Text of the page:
Behavior

Women Spending Fewer Years in Marriage

It took months for one girlfriend’s suitor to persuade her to get married. Another of my friends skipped marriage entirely and had two children on her own. Others married, had kids, and divorced, a status that seems unlikely to change for some as they age.  I married for the first time at 56.

These anecdotes, about a random group of baby boomer women in the Boston area, illustrate some of the ways that women over the past half century have dramatically reduced the time they spend as part of a married couple.

middle boomer marriage decline chartA new study being released today by the Center for Retirement Research at Boston College finds that “middle boomer” women born in the late 1950s can expect to spend no more than half of their adult lives (starting at age 20) in marriage.  That share was closer to three-fourths for the mothers of baby boomers.

The researchers measured this dramatic change and its underlying causes – namely delayed wedlock, permanent singlehood, and divorce – across four cohorts of women who participated in a survey of older Americans.

Between the oldest group (born in 1931-41) and the youngest group (born in 1954-59), the average age of first marriage has increased by nearly three years, while the share of women who have never married tripled to 12 percent.  The share who’ve divorced also rose, from one-third to one half, according to the center, which sponsors this blog.

The change has been even starker for black women: the share of their adult lives spent in marriage declined from 54 percent of the oldest group to just 32 percent of middle boomers.  Divorce is a contributing factor, but the primary reason is that black women are much more likely to fall into the “not married” category than in the past.  In fact, the not married group is now larger than the married group.

This trend has many implications, not the least of which are financial.

Women used to be viewed, accurately, as part of a household, with women often benefitting from the contributions of a higher-earning husband.

These days, women increasingly find that they are on their own financially.  Since women typically earn less than men, live longer, and are the primary caretakers of children and elderly parents, this is a difficult challenge.

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3 Responses to Women Spending Fewer Years in Marriage

  1. PAM BRAUER says:

    Repeal WEP & GPO! An American widowed woman who teaches in Missouri should not have to retire in poverty! WEP takes half of my earned Social Security and the Government Pension Offset takes all of my survivor benefits! My deceased husband contributed over $90,000 into Social Security plus money into his Medicare account! Where does his money (my survivor benefit) go??? These 2 outdated laws are screwing with women!

  2. John Dewey says:

    Kim,

    Isn’t the biggest difference for women between our generation and our parent’s generation due to women’s liberation? Our mothers really had no choice but to stay married. Even those who worked were mostly employed in low skilled jobs and could not afford to live independently with children. Our mothers were not engineers or electricians or business owners. Hurray for Boomer women who changed it all!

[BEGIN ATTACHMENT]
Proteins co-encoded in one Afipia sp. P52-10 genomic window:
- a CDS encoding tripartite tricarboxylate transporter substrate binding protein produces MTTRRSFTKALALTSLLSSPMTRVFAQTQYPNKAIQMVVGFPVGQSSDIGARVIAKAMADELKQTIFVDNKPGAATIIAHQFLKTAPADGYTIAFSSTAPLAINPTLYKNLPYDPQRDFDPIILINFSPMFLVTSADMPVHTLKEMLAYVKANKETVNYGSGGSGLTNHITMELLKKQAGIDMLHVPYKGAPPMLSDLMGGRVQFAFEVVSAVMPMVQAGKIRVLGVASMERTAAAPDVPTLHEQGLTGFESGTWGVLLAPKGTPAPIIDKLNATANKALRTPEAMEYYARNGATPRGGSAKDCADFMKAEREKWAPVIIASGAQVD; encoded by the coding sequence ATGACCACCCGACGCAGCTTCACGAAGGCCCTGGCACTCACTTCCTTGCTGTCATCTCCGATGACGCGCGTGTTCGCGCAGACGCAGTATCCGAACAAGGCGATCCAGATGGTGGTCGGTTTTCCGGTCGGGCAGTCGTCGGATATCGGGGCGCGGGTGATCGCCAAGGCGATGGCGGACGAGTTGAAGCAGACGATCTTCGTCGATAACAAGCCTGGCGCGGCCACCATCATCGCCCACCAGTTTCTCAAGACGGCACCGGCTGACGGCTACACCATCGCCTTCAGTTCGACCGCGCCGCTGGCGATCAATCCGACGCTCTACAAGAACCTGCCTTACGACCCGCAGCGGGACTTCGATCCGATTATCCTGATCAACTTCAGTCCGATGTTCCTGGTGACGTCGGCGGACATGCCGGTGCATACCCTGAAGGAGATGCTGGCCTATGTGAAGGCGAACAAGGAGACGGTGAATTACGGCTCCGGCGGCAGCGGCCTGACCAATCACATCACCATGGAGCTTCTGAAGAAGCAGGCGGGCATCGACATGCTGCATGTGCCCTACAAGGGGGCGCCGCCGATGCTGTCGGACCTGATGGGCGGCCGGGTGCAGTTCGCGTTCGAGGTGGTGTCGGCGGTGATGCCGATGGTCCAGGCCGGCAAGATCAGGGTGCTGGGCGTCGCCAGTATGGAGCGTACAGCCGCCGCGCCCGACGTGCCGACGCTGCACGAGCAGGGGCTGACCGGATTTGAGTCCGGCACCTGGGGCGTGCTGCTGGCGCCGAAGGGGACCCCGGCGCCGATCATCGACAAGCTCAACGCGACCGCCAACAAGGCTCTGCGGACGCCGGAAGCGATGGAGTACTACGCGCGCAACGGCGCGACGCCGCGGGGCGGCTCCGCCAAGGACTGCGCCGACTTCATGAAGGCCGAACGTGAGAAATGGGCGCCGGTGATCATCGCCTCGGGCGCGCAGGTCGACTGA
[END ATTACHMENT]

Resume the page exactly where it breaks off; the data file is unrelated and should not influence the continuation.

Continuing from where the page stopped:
All that said, I still know Boomer women who chose not to pursue careers until they were forced to by divorce or widowhood. I believe that to be the main reason why Boomer women as a whole are not financially prepared for retirement when they become unmarried seniors. Too many just left the workplace for way too long and didn’t gain the skill-building experience their male colleagues did.

    The main advice I would give to younger women – actually, that I have given to younger women – is to not count on someone else for your financial security. And, if married, get involved in planning for your financial future and managing your household’s financial assets.

  3. Irina Sachelarie says:

    This trend very much rings true in my community, or rather in the group of people that I have observed within my circle (work, neighbors, friends, etc.). At least 50% of women that I have met that have married, are divorced (including myself), 2 of my friends whom are physicians, decided that at 40 they would not be able to find anyone and had children on their own via invitro fertilization. Also, in the offices and educational environments that I have been exposed to, overwhelmingly African American women are single with children. Society is more and more inclined to allow more freedom for women to choose a life of their own, rather than being trapped in an unhappy or abusive marriage. Also, the media affects men significantly in that they portray women as objects and as having to fit a perfect image, if that is not the case then the women are not desirable. This leaves many women out of the picture, or men no longer desire women after women reach a mature age. More research needs to be developed in this area, to determine the long term consequences and also to address the pay disparity between men and women. Obama tried without success to pass equal pay laws. I am uncertain as to why women did not stand up “en masse” for the laws to be in effect. Hopefully as more women get into the workforce and we replace men in the higher positions, we can enforce the notion that women should be paid equally as men are.